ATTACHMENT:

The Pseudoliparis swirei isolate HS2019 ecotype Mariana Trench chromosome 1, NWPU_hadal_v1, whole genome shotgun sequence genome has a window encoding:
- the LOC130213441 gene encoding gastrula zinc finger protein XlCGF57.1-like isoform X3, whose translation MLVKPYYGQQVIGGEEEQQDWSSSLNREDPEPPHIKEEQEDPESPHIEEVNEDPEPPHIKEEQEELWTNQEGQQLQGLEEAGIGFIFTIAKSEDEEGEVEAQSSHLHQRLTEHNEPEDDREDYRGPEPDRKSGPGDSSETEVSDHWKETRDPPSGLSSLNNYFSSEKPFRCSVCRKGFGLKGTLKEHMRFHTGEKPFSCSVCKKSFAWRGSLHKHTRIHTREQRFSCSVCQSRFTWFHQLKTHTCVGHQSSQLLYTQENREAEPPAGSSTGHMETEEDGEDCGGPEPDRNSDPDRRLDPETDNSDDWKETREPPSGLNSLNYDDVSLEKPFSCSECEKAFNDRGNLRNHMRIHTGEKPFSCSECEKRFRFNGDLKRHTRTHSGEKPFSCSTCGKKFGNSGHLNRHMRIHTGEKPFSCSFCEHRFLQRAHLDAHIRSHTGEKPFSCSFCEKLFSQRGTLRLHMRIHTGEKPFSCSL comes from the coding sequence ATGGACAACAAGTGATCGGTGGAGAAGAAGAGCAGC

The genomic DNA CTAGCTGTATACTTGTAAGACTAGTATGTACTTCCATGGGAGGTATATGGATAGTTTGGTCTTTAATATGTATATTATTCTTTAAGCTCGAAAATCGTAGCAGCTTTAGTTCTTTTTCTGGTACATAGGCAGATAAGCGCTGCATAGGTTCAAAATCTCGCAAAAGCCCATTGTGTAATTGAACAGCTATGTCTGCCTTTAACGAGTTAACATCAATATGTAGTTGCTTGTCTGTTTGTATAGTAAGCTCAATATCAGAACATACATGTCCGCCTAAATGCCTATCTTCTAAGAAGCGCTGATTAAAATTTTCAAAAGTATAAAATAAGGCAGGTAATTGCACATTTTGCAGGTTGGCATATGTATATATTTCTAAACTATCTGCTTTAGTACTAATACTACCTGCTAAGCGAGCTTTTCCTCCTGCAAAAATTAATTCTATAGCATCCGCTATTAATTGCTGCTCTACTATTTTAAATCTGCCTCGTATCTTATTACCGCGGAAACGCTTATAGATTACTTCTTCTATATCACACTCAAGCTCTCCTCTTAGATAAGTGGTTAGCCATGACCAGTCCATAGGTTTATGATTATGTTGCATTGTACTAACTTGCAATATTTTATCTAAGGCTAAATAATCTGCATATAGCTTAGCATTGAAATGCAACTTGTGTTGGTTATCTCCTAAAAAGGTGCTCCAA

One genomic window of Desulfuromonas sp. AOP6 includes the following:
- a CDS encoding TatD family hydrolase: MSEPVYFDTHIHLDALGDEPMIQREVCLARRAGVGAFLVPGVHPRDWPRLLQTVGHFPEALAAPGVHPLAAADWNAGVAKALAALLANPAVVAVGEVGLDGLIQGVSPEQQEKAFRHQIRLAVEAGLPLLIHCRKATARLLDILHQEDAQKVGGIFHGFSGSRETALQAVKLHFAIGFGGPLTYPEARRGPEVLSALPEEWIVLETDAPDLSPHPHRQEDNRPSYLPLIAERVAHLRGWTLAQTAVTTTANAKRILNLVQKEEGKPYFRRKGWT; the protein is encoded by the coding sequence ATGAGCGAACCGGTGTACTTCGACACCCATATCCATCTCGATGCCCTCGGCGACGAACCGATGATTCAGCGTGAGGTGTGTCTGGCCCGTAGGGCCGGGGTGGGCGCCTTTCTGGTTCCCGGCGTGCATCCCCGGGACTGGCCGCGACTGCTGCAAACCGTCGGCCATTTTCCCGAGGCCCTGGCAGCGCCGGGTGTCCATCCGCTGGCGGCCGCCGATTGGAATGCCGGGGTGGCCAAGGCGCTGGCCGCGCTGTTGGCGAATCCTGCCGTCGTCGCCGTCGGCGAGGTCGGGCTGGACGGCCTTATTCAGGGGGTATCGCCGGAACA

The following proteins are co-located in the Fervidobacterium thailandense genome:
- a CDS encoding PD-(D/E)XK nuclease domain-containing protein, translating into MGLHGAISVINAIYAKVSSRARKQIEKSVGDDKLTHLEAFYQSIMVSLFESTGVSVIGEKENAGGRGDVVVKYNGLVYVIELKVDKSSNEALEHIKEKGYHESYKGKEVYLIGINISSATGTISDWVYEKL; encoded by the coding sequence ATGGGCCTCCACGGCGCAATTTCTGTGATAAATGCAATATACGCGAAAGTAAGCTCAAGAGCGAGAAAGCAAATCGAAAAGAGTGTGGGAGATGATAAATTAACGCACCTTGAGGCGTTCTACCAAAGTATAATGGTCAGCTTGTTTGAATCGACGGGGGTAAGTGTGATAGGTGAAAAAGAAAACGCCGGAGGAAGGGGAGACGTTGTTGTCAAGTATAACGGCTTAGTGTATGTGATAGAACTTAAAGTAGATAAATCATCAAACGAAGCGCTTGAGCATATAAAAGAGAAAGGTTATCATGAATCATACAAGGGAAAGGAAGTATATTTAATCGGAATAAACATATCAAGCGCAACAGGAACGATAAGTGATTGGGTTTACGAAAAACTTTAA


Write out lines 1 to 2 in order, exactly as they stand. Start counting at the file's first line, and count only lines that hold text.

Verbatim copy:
The Pseudoliparis swirei isolate HS2019 ecotype Mariana Trench chromosome 1, NWPU_hadal_v1, whole genome shotgun sequence genome has a window encoding:
- the LOC130213441 gene encoding gastrula zinc finger protein XlCGF57.1-like isoform X3, whose translation MLVKPYYGQQVIGGEEEQQDWSSSLNREDPEPPHIKEEQEDPESPHIEEVNEDPEPPHIKEEQEELWTNQEGQQLQGLEEAGIGFIFTIAKSEDEEGEVEAQSSHLHQRLTEHNEPEDDREDYRGPEPDRKSGPGDSSETEVSDHWKETRDPPSGLSSLNNYFSSEKPFRCSVCRKGFGLKGTLKEHMRFHTGEKPFSCSVCKKSFAWRGSLHKHTRIHTREQRFSCSVCQSRFTWFHQLKTHTCVGHQSSQLLYTQENREAEPPAGSSTGHMETEEDGEDCGGPEPDRNSDPDRRLDPETDNSDDWKETREPPSGLNSLNYDDVSLEKPFSCSECEKAFNDRGNLRNHMRIHTGEKPFSCSECEKRFRFNGDLKRHTRTHSGEKPFSCSTCGKKFGNSGHLNRHMRIHTGEKPFSCSFCEHRFLQRAHLDAHIRSHTGEKPFSCSFCEKLFSQRGTLRLHMRIHTGEKPFSCSL comes from the coding sequence ATGGACAACAAGTGATCGGTGGAGAAGAAGAGCAGC